What drives someone to collect something? An attempt to revive a faded memory? The pride that comes from finding a rare piece no one else has? A penchant for the history behind a set of stamps? Or maybe the peculiar sound of engines from certain brands of cars? The reasons why someone pursues a collection of things are many.
When it comes to the realm of books, the reasons for collecting a set can be just as varied. Some book collectors may want to acquire the writings of a certain group or movement. Others might desire all of the first editions of a specific author.
I recently had the pleasure to re-assemble the books that the collector William Stewart amassed over the course of many years. When it comes to the Stewart Collection at the Avery Research Center, it was difficult for me to instantly find the bond that unites the various books that comprise it. With some books dating to years as early as 1838 (Recollections of a Southern Matron by Carolina H. Gilman) and spanning nearly the entire 20th century (Gullah Night Before Christmas by Virginia M. Geraty), the time frame is as broad as the subjects covered. I later learned of William Stewart’s professional life as a linguist and his specialization in Gullah, which explains many of the regional works. But one aspect that literally draws ones eye to the collection, however, is the simple visual appeal.
For some of the books, it is the cover art found on the dust jackets. Others lacking their original dust jackets offer a rare glimpse into the way books used to be printed and published, delighting the reader who opens them with a sheet of “onion skin” paper covering the title page.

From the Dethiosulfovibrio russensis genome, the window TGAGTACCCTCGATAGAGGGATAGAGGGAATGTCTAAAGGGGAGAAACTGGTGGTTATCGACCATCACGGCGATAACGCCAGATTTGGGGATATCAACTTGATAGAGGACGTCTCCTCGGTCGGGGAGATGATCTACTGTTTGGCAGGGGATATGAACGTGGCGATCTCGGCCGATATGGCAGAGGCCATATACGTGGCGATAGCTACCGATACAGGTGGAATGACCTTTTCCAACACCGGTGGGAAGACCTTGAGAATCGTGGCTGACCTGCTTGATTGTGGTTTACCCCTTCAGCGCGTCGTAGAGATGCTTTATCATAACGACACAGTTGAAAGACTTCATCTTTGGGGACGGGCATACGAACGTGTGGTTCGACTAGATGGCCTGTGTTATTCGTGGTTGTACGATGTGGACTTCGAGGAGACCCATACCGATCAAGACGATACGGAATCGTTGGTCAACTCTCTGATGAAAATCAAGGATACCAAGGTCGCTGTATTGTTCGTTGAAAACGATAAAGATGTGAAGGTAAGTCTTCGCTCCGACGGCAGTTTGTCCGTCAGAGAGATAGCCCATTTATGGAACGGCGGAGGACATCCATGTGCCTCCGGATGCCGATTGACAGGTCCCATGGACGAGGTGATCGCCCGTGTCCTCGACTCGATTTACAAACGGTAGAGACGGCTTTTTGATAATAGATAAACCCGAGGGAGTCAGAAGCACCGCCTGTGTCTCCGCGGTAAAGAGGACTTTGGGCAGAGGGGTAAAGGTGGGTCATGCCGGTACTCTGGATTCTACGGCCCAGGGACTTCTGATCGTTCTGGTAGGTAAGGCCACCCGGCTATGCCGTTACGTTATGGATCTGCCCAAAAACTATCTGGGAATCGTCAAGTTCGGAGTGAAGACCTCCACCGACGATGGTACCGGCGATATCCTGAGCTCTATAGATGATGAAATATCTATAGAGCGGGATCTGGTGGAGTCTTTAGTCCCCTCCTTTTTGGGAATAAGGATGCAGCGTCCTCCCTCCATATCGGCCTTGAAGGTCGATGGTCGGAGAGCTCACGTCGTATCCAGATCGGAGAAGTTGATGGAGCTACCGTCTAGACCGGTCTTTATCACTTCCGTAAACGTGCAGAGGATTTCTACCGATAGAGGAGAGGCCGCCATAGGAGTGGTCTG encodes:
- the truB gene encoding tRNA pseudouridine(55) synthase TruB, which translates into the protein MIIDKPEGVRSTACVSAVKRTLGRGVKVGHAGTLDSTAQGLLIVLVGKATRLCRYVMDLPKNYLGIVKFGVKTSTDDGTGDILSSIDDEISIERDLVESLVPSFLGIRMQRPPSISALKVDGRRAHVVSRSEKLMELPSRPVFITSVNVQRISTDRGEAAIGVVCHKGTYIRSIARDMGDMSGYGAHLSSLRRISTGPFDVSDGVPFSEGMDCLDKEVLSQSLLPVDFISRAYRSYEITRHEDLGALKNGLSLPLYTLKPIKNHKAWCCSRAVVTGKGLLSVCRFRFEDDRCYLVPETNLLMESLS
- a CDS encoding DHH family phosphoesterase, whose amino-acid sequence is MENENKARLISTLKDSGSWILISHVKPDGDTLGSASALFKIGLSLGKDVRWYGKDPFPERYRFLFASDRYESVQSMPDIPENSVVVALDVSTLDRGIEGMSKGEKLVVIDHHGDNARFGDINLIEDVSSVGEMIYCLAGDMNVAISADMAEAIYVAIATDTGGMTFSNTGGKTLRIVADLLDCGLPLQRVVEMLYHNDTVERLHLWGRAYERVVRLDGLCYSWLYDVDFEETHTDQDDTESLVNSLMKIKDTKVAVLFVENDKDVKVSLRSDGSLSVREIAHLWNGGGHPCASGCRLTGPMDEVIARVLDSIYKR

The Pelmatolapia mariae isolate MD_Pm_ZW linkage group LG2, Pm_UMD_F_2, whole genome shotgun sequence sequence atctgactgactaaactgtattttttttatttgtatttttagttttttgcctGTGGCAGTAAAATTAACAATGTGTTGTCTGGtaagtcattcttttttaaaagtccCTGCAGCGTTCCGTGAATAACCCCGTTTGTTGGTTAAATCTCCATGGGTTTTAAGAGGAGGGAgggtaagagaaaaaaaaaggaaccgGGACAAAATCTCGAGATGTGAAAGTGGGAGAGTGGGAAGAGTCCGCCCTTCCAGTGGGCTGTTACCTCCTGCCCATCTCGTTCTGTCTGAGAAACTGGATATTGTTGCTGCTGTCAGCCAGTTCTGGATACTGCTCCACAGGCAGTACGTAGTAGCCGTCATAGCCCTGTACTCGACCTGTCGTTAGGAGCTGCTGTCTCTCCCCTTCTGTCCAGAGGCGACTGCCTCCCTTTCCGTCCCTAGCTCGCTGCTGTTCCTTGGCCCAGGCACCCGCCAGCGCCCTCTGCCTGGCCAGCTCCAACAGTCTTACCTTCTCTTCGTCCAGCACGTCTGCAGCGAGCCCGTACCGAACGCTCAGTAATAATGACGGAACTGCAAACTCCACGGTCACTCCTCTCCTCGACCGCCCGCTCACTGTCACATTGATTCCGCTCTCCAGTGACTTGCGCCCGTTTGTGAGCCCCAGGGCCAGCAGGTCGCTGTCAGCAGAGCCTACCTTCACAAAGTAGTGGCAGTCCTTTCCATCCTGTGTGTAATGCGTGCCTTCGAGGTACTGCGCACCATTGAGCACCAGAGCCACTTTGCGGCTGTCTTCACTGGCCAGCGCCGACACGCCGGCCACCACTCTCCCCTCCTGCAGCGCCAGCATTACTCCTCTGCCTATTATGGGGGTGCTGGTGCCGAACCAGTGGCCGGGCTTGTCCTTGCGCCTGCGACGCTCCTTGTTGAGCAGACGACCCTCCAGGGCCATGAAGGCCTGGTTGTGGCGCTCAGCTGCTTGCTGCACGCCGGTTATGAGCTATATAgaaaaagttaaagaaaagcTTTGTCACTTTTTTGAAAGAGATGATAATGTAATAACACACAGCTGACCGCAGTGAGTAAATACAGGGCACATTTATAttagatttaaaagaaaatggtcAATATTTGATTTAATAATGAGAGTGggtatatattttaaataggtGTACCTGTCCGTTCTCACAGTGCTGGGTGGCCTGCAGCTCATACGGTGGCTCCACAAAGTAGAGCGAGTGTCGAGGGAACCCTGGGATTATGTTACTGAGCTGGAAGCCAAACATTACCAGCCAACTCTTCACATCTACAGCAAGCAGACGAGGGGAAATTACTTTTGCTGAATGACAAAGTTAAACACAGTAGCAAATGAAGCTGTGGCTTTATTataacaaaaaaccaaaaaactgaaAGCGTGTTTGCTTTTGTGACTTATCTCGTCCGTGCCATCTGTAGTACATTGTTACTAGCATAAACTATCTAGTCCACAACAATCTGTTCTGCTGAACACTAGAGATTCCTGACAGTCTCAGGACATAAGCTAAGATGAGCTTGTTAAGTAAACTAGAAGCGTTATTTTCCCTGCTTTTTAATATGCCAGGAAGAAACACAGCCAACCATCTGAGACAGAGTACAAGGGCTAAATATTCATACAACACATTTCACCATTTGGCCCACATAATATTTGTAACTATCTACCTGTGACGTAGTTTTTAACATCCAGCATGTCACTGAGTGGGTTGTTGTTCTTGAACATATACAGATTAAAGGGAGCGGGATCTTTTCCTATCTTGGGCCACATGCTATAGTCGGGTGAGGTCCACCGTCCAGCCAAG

One book that interested me was a 1958 copy of The Hatterasman by Ben Dixon MacNeill, illustrated by Claude Howell. At first glance, one may not find the dust jacket for The Hatterasman so amazing. It is not elegantly colored, with only black line drawings set on a background of varying shades of blue. Yet when one opens the book and reads the description of the contents, the significance of the cover is realized.
The description on the inside of the dust jacket has the following to say:
“I am not a historian and this is not a history,” insists Ben Dixon MacNeill. “I have undertaken to profile a race of men that have been shaped by event and circumstance in the little world of these two islands in four and a half centuries.’ In so doing the author deals especially with the sand and the wind and the water as they exist in vital relationship with the Islanders…”
And with this description the dust jacket reads as easily as the words inside. The blue ocean fades to lighter tones towards the bottom of the cover, and readily one finds the Islander the description mentions made out in a line drawing. He sits on an old wooden box, the type of crate one might typically find by any dockside, and casually, yet attentively, looks down to the work he has in his hands. The bill of his cap hides his unique identity, highlighting the fact that he is but one of the group of Islanders who MacNeill writes about.
As one continues to follow the lines of the man, their eyes eventually must skip to the scenery behind him. As the line drawing recedes into the background, the lines condense into the shape of a wooden shack and an offshore fishing boat beyond. The sun sets in the far background, possibly reflecting the fading activities of a group of men and a way of life that used to thrive off the coast of North Carolina.
For anyone who agrees with the old saying, “You can’t judge a book by its cover,” they may wish to reconsider their opinion should they visit the Avery Research Center to view the Stewart Collection. For even if the contents of the books don’t appeal to the readers, it just may be the case that the cover art and unique printings will.